For this column on "blended" families, I interviewed Beth Land Hecht, Senior Manager of Volunteer Services at Jewish Community Services. Working with Jewish Big Brothers and Big Sisters gives Ms. Hecht a bird's eye view of the challenges facing remarried parents and their children. She prefers to call these families "combined" rather than "blended" because the latter suggests a smooth transition for remarried parents, step-parents, children, and step-children after a divorce, or the death of a parent. The fact is, for some couples and their children, it is a bumpy ride over rough terrain, and for others, it is a successful evolution of a new family.

Book Review

Dr. Murray Kappelman, a Baltimore pediatrician for over 50 years has written another parenting book. I was eager to read and review it despite its presumptuous subtitle: "The ONE and ONLY Discipline Book (as it appears on the book cover) with a picture of a mother and her young son facing off. Though this grandfatherly doctor knows one-size-fits-all advice can't be applied to the panoply of personalities that comprise the human family, he proposes a single approach to discipline that he believes will instill good values and good conduct in children.

October 2014

Dear Reader: I hope you will forgive me if this column sounds more like a sermon than an opinion, but you see, I'm scared and worried and deeply pained for the millions of children in America who live in constant fear of being bullied. And I think we can do something about it. So, sermon or not, I am motivated by a statement attributed to Edmund Burke: "All that is necessary for evil to triumph is for good men [and women] to do nothing."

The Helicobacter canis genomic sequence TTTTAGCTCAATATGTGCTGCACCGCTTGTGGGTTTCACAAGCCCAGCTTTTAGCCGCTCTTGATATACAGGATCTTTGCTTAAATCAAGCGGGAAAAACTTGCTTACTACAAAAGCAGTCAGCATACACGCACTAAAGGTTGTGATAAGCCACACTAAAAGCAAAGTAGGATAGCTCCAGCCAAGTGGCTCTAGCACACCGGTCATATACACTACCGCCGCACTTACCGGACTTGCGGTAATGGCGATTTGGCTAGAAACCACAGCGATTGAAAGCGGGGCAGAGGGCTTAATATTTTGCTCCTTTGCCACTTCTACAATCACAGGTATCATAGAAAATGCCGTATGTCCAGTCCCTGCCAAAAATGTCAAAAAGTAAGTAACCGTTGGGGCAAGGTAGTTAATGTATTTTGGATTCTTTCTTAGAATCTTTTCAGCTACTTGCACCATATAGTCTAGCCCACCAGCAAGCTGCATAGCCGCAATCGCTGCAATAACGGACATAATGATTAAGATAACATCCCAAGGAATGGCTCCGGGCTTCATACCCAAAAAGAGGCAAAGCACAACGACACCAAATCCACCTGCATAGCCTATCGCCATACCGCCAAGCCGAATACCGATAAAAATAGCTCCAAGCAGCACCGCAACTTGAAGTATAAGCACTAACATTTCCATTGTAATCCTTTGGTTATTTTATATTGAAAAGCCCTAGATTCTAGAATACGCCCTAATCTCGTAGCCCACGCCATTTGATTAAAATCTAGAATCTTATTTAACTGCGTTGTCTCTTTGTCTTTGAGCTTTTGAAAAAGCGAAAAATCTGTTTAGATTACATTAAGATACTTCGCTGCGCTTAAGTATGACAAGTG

A number of years ago, the folks at the Fund for Educational Excellence invited me to present a workshop for front office staffs in Baltimore city schools. The objective of the workshop was to teach them how to create a calm and welcoming atmosphere for parents. As a communication "expert," I planned to demonstrate how to deal effectively with the army of angry parents that thundered into their offices every day. With complete confidence in my widely-recognized skill of attentive listening, we role-played a typical encounter with me playing the part of the staff member and a staff member played the part of the irate parent.           


Meet Dr. Markham    

            Meet psychologist, Dr. Laura Markham. If you haven't already done so, you can find her on her website, ahaparenting.com. Dr. Markham's consistently wise


What a pity! What a shame!

Why do parents play this game?

Comparing kids should not be done!

Comparing kids is not good for anyone!

(With apologies to Dr. Seuss.)

I am passing along to you a delightful anecdote a grandfather shared with me because it so clearly demonstrates a principle in my book that he credited for its happy outcome. The actual incident involved five-year-old Adam* and his grandparents. However, I inserted a fictional Mom to illustrate some common parent responses in contrast to Grandpa’s.

as seen in Baltimore's Child Magazine